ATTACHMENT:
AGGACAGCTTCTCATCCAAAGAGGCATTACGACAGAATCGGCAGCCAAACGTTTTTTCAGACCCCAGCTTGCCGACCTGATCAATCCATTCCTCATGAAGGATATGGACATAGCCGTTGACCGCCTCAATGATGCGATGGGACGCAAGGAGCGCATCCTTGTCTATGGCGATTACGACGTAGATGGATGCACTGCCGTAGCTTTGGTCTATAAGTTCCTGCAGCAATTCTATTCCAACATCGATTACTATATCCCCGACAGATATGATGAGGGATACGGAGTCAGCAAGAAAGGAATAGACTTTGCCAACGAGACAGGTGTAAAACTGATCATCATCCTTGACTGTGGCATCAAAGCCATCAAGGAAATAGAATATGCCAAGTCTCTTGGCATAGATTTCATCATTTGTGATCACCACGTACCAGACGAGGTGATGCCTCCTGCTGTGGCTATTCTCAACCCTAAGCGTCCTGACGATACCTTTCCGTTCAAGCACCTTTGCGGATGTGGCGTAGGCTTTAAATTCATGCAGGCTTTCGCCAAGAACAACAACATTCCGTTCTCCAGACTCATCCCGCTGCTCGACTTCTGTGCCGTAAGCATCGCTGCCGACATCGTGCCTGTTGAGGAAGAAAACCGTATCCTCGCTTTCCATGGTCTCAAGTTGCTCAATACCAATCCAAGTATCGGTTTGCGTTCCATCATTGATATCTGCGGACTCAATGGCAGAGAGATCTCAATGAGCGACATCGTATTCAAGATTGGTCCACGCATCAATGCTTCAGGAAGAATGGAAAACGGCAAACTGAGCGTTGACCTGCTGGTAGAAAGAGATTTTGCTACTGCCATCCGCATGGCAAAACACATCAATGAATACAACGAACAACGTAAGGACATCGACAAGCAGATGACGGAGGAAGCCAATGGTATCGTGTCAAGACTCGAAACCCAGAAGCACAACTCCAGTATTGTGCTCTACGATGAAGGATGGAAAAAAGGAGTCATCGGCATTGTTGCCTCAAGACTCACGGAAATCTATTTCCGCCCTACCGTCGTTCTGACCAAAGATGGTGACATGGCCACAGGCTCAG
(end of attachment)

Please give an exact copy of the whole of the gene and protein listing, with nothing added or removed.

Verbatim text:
AGGACAGCTTCTCATCCAAAGAGGCATTACGACAGAATCGGCAGCCAAACGTTTTTTCAGACCCCAGCTTGCCGACCTGATCAATCCATTCCTCATGAAGGATATGGACATAGCCGTTGACCGCCTCAATGATGCGATGGGACGCAAGGAGCGCATCCTTGTCTATGGCGATTACGACGTAGATGGATGCACTGCCGTAGCTTTGGTCTATAAGTTCCTGCAGCAATTCTATTCCAACATCGATTACTATATCCCCGACAGATATGATGAGGGATACGGAGTCAGCAAGAAAGGAATAGACTTTGCCAACGAGACAGGTGTAAAACTGATCATCATCCTTGACTGTGGCATCAAAGCCATCAAGGAAATAGAATATGCCAAGTCTCTTGGCATAGATTTCATCATTTGTGATCACCACGTACCAGACGAGGTGATGCCTCCTGCTGTGGCTATTCTCAACCCTAAGCGTCCTGACGATACCTTTCCGTTCAAGCACCTTTGCGGATGTGGCGTAGGCTTTAAATTCATGCAGGCTTTCGCCAAGAACAACAACATTCCGTTCTCCAGACTCATCCCGCTGCTCGACTTCTGTGCCGTAAGCATCGCTGCCGACATCGTGCCTGTTGAGGAAGAAAACCGTATCCTCGCTTTCCATGGTCTCAAGTTGCTCAATACCAATCCAAGTATCGGTTTGCGTTCCATCATTGATATCTGCGGACTCAATGGCAGAGAGATCTCAATGAGCGACATCGTATTCAAGATTGGTCCACGCATCAATGCTTCAGGAAGAATGGAAAACGGCAAACTGAGCGTTGACCTGCTGGTAGAAAGAGATTTTGCTACTGCCATCCGCATGGCAAAACACATCAATGAATACAACGAACAACGTAAGGACATCGACAAGCAGATGACGGAGGAAGCCAATGGTATCGTGTCAAGACTCGAAACCCAGAAGCACAACTCCAGTATTGTGCTCTACGATGAAGGATGGAAAAAAGGAGTCATCGGCATTGTTGCCTCAAGACTCACGGAAATCTATTTCCGCCCTACCGTCGTTCTGACCAAAGATGGTGACATGGCCACAGGCTCAG